Effective treatment of bipolar disorder often requires psychiatric medications. The medications for a co-occurring disorder vary widely, and stabilization may take some time. Though it is recommended to treat both the bipolar and addiction conditions concurrently, stabilizing the bipolar disorder first may yield positive benefits. Doing this helps ground the individual, which minimizes the desire to use substances as a coping skill. Further, bipolar medications may come with the additional benefit of reducing substance cravings.
Stopping medication abruptly or using it “only when necessary” may impair brain chemistry and functioning, which increases undesirable symptoms. Accordingly, consistency is essential. Some individuals may believe that bipolar medication is addictive, as it is required for stability. Keep in mind that when mood-stabilizing drugs are taken correctly, individuals are stabilized and are less likely to struggle with the symptoms of either condition.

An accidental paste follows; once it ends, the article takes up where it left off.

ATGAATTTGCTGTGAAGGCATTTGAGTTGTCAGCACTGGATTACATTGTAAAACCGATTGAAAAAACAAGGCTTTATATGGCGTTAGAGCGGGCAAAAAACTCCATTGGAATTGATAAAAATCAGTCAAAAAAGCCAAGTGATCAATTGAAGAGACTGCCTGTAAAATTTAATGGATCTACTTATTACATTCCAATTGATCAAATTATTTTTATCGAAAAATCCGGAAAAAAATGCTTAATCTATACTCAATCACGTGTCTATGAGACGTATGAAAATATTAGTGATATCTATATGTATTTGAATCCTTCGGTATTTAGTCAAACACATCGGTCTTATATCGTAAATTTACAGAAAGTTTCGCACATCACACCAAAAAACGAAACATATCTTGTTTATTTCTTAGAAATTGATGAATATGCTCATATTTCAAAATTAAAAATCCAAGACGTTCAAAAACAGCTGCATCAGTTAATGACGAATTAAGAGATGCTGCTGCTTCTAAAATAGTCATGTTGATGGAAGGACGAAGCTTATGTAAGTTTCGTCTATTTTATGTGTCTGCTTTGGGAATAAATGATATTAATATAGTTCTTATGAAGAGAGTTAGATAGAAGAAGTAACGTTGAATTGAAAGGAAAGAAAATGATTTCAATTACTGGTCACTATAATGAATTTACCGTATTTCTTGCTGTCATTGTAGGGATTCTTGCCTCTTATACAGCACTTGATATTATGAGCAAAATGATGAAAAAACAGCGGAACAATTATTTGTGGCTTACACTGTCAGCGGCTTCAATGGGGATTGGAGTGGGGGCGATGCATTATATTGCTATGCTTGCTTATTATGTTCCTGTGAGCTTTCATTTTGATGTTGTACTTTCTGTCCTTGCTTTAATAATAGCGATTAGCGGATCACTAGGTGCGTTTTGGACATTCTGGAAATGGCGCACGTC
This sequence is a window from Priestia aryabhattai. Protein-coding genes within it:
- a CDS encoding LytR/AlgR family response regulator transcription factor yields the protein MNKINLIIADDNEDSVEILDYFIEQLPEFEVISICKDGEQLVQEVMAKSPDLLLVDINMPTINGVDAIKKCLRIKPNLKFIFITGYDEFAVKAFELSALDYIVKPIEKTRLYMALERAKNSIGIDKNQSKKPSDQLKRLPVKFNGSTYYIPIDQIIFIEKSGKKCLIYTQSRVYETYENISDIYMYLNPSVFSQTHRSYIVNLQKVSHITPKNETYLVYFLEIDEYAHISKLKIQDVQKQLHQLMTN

Medication options for treating comorbid bipolar disorder and addiction include:
- Divalproex sodium
- Serotonergic antidepressants*
- Olanzapine-fluoxetine* combination
*These medications carry a black box warning, the most severe kind of warning from the FDA for the risk of suicidal thoughts and behaviors in certain people. You should talk with your doctor about these risks before starting this medication.
**This medication has black box warnings, the most severe kind of warnings from the FDA for abuse or misuse, risk of physical dependence, and risk of severe side effects, including death, when combined with an opioid.
Integrated Addiction Services